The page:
Law School Former DG Canvasses Devolution of State Power

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Funmi Ogundare

Former Director-General of The Nigerian Law School, Dr. Kole Abayomi, thursday called for a devolution of power to the states saying that resources should be made available to them to fund the needs and development of the regions.

Abayomi who made this known at a public lecture of the Yoruba Tennis Club (YCT) titled, ‘Federalism: Myth or Reality, The Nigerian Experience’, affirmed that power must be centrally divided so that each federating units are not too weak to carry out its functions.

He cited instances of federalism as practiced in countries like Canada and United States saying that they have the liberty to develop themselves while allowing the government the opportunity to also develop.

“It is imperative to respect the areas of influence of all local components. For an efficient running of federalism, there must be rules of engagement to work effectively, there must be a demarcation of control of local authority element,” the former DG said.

Abayomi stressed the need for quality in federalism which must be accessed and determined by the state and federal government, adding that the relationship should not be one of unnecessary competition that would frustrate or undermine the effort of the other.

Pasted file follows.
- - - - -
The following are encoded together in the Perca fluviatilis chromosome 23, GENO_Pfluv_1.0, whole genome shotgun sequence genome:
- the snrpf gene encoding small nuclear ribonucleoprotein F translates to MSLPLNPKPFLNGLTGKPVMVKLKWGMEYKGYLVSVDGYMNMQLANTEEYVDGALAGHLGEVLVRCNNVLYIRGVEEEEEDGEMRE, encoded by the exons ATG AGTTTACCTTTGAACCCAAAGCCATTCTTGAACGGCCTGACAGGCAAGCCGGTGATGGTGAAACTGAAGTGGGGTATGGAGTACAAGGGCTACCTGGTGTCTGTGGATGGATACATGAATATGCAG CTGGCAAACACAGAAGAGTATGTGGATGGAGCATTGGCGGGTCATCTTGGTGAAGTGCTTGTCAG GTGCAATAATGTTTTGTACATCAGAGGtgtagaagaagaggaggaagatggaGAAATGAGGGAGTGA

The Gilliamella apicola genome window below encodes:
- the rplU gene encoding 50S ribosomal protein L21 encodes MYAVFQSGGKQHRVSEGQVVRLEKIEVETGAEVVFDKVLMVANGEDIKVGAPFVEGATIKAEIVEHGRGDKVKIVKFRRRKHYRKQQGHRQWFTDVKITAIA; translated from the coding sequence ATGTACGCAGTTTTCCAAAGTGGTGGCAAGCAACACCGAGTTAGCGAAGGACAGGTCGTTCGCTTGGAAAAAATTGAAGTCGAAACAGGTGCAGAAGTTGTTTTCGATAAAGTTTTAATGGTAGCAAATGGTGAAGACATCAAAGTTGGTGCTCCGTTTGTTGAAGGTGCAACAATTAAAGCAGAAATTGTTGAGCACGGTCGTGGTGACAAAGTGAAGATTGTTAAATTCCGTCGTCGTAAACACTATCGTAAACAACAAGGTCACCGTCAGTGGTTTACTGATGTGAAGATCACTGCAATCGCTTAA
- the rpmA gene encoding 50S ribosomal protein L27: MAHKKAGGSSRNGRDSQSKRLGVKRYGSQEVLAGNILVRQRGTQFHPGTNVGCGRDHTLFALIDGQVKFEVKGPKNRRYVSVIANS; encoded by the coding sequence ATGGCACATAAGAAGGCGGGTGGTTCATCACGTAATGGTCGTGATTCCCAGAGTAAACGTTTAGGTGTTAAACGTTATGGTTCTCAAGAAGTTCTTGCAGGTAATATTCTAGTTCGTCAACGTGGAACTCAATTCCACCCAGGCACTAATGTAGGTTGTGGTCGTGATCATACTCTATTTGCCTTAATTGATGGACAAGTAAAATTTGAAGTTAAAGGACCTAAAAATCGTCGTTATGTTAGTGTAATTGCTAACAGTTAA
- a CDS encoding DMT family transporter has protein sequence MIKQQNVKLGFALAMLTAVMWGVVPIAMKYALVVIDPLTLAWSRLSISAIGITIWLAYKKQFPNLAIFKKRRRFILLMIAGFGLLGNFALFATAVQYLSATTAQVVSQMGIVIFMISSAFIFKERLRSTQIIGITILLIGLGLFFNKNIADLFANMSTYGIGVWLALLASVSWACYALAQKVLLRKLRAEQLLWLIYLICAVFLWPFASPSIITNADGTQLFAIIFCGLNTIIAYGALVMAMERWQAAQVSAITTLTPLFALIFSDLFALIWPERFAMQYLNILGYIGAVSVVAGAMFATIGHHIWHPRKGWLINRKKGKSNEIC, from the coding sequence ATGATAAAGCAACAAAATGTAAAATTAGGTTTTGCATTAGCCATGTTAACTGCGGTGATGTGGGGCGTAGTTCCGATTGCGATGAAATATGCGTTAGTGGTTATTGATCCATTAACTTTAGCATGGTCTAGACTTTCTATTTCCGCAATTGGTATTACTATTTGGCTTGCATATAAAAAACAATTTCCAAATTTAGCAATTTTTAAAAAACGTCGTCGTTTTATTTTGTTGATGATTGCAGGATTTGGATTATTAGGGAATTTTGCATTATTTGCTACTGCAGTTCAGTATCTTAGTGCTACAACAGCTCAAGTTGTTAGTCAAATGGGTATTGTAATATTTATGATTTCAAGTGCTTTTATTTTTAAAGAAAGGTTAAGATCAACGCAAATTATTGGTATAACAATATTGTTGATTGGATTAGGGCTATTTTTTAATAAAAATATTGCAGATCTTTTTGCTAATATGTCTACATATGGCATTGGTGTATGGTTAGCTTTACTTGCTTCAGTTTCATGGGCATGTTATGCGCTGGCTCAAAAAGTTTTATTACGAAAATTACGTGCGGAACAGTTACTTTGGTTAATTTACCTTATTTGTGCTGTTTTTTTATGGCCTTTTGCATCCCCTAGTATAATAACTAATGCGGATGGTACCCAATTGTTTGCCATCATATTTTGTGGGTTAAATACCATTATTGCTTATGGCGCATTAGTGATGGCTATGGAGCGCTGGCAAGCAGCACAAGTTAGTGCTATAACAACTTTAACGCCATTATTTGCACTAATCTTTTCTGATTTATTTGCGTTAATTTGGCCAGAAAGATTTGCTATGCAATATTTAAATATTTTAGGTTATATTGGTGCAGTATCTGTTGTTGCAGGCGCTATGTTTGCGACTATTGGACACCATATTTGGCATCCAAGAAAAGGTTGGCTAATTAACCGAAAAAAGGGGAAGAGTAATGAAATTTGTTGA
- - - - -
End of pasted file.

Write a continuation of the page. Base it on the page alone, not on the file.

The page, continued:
“The central and the state must be a complementary relationship. The local and the central elements must use their power to enhance the nation and give unity to their people,” he said, adding that the central must exercise its functions in such a way that there will be no preference or favoritism.

“When there is favoritism, then the concept of federalism is undermined, there must be no discrimination, preference or favoritism,” Abayomi said.

The former Director-General however expressed regret about what is currently happening in the country saying that people cannot tolerate each other.

“People should be able to work and move within the confines of the nation without dear or hindrance. Life does not seem to be safe because there are murders due to tribal and religious intolerance. Our attitude to corruption is something else, if there are lopsided in the polity, then there is bound to be corruption.”

He said there is a need for an attitudinal change among Nigerians to bring about the needed change that the country craves for adding, “the problems in Nigeria are so endemic , for change to come, we need a miracle. Until we do the fundamentals and look into our ways of life, then we cannot get the change we craved for.

“ We must have a rethink of how to build up a nation that is viable and hold on to our national identity . We must think of that which unite us rather than what devices us. There must be no quest for oligarchy.”